think Grace disliked the other couple, I think she was envious."
The movie says
some very cynical things both about marriage and about
friendship. However, it only seemed natural to Stiles that this
particular story would take such an unblinking look at
"I think the film does have a harsh outlook, but a
gentler one wouldn't make for good drama."
Luckily, Stiles didn't have to draw on an actual
incident to get into the mindset of Grace. In fact, as an actress
who has been working steadily since she was a little girl, Stiles is
used to creating these situations from the script and her own ideas.
"I am more fond of using my imagination," she says,
"rather than drawing on real experience."
Stiles' imagination has been captured by film since
she was a child, so it's no surprise that she worked her way into
the world of filmmaking. When she was a little girl she was having
her eyes opened by such iconic films as Desperately Seeking
Susan. Psycho. Born on the Fourth of July. Cool Hand Luke and
her personal favorite, the comic 1986 film version of the board game
Clue, which she says can always make her smile when
she is a bad mood.
She also had an eclectic group of actors and artists
that whet the appetite to join in this business called show.
"Audrey Meadows, Madonna, Tim Curry," Stiles
recalls, "and then when I got older Paul Newman and every actor in
every Christopher Guest movie."
As Madonna being in that list suggests, movies are
not her only true love. She enjoys music just as much, and sometimes
finds it even more moving.
"Music can make me incredibly nostalgic," Stiles
says. "I cry more with songs than movies. And on airplanes, so you
could pretty much put on anything in an airplane and I'll cry."
Still, all these years later, it amazes her that she
makes a living as she does.
"I've been so lucky to make a living being creative,
traveling and playing make-believe," Stiles says.
Now having done dozens of roles since she debuted in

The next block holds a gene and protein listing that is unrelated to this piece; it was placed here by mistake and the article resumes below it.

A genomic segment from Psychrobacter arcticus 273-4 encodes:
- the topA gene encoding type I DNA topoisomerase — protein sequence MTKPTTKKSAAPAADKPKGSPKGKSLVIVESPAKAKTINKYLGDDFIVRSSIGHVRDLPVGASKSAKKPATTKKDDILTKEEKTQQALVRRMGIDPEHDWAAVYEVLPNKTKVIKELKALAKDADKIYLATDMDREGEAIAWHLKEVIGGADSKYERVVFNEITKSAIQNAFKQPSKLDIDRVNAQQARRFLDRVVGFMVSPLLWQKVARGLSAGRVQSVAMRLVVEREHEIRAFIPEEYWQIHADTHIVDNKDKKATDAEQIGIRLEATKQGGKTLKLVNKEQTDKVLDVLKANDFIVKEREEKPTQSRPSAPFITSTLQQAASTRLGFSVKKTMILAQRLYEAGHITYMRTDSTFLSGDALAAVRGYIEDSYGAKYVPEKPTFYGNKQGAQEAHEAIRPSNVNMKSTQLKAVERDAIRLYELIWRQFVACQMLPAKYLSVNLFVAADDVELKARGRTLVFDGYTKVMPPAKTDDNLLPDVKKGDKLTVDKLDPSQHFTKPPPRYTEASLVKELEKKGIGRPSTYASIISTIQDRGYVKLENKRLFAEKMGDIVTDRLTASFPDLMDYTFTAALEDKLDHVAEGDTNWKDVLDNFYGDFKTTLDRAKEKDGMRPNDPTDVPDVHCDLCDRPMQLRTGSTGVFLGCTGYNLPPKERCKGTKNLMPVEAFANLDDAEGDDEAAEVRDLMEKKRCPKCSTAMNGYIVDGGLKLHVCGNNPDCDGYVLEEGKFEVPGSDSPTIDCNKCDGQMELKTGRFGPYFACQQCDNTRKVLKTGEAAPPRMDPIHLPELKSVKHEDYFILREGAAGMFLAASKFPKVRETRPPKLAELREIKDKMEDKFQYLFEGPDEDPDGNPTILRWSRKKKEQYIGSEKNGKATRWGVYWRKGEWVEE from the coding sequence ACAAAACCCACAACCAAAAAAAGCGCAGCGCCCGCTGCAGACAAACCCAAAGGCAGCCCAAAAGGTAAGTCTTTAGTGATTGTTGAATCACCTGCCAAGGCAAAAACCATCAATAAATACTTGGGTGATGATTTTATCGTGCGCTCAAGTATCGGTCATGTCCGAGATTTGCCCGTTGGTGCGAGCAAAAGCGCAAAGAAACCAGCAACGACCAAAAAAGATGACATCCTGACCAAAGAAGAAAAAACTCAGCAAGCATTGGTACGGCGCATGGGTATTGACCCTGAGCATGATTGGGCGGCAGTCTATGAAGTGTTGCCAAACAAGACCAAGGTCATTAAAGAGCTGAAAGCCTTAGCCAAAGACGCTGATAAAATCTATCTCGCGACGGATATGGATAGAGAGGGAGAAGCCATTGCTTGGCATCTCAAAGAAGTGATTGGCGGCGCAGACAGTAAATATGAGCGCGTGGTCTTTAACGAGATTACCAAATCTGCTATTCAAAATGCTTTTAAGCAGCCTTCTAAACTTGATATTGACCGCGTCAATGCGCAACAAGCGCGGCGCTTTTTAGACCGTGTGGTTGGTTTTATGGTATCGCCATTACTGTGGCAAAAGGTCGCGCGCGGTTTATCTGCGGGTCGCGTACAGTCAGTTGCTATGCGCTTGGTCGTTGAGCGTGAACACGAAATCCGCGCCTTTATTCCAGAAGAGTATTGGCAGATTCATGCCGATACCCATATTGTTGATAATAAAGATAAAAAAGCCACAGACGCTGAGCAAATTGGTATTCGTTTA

twenty years ago on the old PBS series Ghostwriter, it's
difficult for her to pick a role she feels best represents her work.
"It's really hard to say," Stiles admits. "I
actually want a do-over on a lot of them."
One role that would not be set for a do-over would
be her season-long arc on the popular Michael C. Hall serial killer
drama Dexter. On the show, she played a traumatized
kidnapping victim. She was saved from a hardened murderer by Dexter and then
joined him to get revenge on her captors.
"I was so spoiled working on that show because I
loved what they wrote for me," Stiles says. "It was a delight,
especially the kill room scenes."
also had a large role in last year's Oscar winner Silver Linings
Playbook with Bradley Cooper and Jennifer Lawrence. Stiles
played Lawrence's uptight older sister and was impressed by her
"The first thing I noticed about Jennifer is her
strength," Stiles says. "She really is unlike any young actress I've
met. And she was reading Anna Karenina, which was pretty
Her character was a bit of a journey for Stiles,
though. In fact in her long career, Stiles feels that this role may
have been the one that was least like she is in real life.
"It's hard to say how much I inform a character and
how much it informs me. I'd say Veronica in Silver Linings
was a stretch."
Still, Stiles wanted the role, eventually
auditioning for director David O. Russell twice. Her faith in the
project was rewarded. The whole cast and crew was pleasantly surprised to
find the film did surprisingly well for such a small-budget movie. A
few months later, Stiles was out there rooting for her co-stars
Cooper, Lawrence and Robert De Niro on Oscar night.
"You can never predict how a movie will be received,
particularly one dealing with a difficult subject matter like mental
illness," Stiles admits. "I remember really liking the script. It
was a good affirmation to have it well received. I was so honored to
be a part of that."